Supporting someone bereaved or affected by a sudden death

You may feel you don’t know what to say to someone who has lost a relative or friend suddenly, but your support can make a huge difference. Being there for them and prepared to listen if they want to talk, can help.

Please click here if the death was due to any of the following specific sudden death situations. We have dedicated sections on our website with information to help you cope with these.

These are dedicated sections on our website with information to help you cope with these situations.

How you can help

Acknowledge what’s happened. Let them know you’ve heard the news. Use the name of the person who has died and speak respectfully of them.

Express your care and concern. Tell them that you’re there for them and want to support them, now and in the days to come. Respect any cultural differences.

Listen to them. Don’t push them to talk or to tell you more than they want to. Their emotions may be very strong, even extreme, but let them get out what’s inside. They might repeat themselves so be patient. Repeating is a way of processing what’s happened. Don’t jump in with advice. Understand if they’d rather talk with someone else. You can show your support and care in other ways.

Let the person grieve. It’s painful but grief is normal and healthy. Don’t minimise their loss or criticise how they’re dealing with it. Let them grieve in their own way, at their own pace. Bereaved parents can have an especially difficult grief journey and can need a lot of caring understanding and support.

Silence might be what they need. Don’t always fill silence with words. You can also show support through eye contact, a squeeze of the hand, or a reassuring hug.

It’s okay to feel emotion yourself. Just make sure your focus is on the person. If you get overwhelmed, take a break to catch your breath. You don’t want the person to feel they’re responsible for supporting you.

Ask how you can help or make specific offers. Don’t force help on them. Offer to do things like take them to an appointment, have a coffee, or drop off a meal. It’s okay if they say no. Offer again another time.

Avoid giving opinions and strong advice not asked for. You don’t need to know the answers to all their questions. If you do have some suggestions, start by saying… "Have you thought about..." or "You might like to...", so the choice stays with them.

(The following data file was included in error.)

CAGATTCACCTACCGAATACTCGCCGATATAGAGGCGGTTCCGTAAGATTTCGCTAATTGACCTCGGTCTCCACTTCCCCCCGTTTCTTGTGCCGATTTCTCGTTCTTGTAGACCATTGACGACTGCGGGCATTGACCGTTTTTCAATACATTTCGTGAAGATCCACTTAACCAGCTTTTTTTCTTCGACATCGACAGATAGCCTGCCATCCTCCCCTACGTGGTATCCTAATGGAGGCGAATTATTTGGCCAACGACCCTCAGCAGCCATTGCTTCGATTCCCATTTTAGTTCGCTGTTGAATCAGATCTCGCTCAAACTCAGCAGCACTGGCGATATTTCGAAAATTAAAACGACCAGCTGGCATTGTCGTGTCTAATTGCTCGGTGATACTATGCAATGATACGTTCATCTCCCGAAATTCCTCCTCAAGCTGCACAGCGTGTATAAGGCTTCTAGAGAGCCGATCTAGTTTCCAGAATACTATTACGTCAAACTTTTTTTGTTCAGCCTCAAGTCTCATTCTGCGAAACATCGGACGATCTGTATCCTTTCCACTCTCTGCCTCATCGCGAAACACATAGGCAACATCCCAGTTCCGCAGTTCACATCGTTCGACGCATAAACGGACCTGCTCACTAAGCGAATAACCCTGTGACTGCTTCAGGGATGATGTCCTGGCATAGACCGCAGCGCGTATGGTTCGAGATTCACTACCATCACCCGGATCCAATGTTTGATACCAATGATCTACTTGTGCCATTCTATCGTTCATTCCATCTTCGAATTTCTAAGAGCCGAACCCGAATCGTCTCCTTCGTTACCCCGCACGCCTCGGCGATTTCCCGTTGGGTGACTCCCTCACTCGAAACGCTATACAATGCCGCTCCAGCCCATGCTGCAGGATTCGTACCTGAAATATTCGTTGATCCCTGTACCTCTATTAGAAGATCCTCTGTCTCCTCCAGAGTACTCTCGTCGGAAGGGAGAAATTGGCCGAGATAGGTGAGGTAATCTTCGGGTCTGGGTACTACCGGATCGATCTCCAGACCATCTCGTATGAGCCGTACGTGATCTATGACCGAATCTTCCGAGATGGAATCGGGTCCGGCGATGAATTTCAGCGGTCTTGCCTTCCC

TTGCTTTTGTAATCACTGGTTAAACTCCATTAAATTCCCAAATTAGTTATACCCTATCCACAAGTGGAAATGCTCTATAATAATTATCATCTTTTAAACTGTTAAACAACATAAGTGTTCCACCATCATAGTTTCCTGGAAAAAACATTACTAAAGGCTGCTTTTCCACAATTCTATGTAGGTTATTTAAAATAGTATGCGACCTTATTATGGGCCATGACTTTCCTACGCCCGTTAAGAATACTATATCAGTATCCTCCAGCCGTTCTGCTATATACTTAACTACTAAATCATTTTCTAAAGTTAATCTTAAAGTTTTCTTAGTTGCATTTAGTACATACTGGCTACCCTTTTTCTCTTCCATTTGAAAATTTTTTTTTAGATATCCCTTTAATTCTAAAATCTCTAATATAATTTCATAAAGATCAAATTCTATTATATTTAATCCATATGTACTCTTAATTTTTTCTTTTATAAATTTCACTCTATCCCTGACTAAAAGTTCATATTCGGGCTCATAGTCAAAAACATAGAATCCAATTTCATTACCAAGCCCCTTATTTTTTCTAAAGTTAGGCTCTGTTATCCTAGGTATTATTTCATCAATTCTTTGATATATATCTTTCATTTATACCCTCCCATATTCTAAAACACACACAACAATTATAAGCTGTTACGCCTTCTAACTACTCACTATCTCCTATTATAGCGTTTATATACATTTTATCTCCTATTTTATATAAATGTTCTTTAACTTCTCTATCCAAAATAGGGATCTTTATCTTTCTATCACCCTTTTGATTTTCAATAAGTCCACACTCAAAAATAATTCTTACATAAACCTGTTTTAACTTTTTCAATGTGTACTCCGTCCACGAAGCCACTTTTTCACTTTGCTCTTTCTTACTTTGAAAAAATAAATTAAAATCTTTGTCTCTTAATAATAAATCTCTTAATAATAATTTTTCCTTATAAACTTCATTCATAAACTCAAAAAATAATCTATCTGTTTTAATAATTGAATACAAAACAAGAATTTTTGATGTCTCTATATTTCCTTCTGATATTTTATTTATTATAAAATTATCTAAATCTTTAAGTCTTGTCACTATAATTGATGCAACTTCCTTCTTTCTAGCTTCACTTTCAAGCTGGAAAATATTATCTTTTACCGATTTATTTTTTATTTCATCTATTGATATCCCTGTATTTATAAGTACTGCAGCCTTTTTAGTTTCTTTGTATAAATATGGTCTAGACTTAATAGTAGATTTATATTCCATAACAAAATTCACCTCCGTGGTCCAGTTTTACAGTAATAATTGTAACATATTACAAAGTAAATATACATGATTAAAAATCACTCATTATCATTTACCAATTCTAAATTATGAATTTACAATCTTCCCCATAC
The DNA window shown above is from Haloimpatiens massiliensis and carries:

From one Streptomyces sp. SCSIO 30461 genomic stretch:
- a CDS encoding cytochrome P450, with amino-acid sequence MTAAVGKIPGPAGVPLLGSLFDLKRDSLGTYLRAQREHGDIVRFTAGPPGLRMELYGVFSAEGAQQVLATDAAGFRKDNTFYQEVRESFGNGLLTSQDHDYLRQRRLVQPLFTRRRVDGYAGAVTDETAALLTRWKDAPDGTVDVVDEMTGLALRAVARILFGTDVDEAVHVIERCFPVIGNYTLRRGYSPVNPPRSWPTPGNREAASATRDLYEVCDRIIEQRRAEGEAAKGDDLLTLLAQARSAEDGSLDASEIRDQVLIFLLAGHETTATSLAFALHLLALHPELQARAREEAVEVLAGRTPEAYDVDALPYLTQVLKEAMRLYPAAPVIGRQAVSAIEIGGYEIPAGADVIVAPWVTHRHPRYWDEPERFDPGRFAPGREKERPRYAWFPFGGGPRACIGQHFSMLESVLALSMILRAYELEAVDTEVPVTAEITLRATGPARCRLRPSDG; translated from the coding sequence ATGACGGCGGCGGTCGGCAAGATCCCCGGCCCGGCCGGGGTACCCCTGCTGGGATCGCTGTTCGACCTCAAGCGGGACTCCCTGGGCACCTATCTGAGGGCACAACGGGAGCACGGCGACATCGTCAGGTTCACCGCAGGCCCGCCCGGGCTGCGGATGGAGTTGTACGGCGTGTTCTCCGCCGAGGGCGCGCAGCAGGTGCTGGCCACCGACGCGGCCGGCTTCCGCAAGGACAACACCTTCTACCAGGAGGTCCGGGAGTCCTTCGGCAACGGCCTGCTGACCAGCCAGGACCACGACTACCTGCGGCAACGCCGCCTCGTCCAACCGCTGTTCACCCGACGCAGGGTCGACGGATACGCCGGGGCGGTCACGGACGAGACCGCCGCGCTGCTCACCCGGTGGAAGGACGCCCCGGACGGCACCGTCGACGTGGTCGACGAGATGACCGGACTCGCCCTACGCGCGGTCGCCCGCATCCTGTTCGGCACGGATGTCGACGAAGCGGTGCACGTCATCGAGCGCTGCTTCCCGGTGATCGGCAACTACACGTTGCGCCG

Check in regularly. Don't assume how they are. Ask them. The grieving process can be long and complex, so continue to support them. Remember key dates such as anniversaries and birthdays. When the moment seems right, share positive memories.

Watch for signs that they might need some extra help. If any of their reactions concern you, or you are worried about their safety, talk about it with them first and encourage them to seek help – eg.,“ I’m very concerned about you right now. I think you need to talk with someone about how bad you’re feeling and get some good help. How can I support you to find that help?”

It may help you learn more about their grief and trauma experience:

If children or young people have been affected by the death
See our information sheet for parents and caregivers about Supporting your child or young person after a crime or traumatic event.

Take good care of yourself. Supporting someone after a sudden death can be challenging, especially if you’re grieving the loss. Your well-being matters as well. Sometimes, the things that another person has experienced can start to have a second-hand effect on you also. This is known as vicarious or second-hand trauma and grief. It may cause some strong reactions in you. The links below may be helpful if this has been happening for you.

Other useful resources and websites

Helping Someone Who’s Grieving

64 of the Best Things Ever Said to a Griever



Coping with Trauma
When you are Grieving
Dealing with flashbacks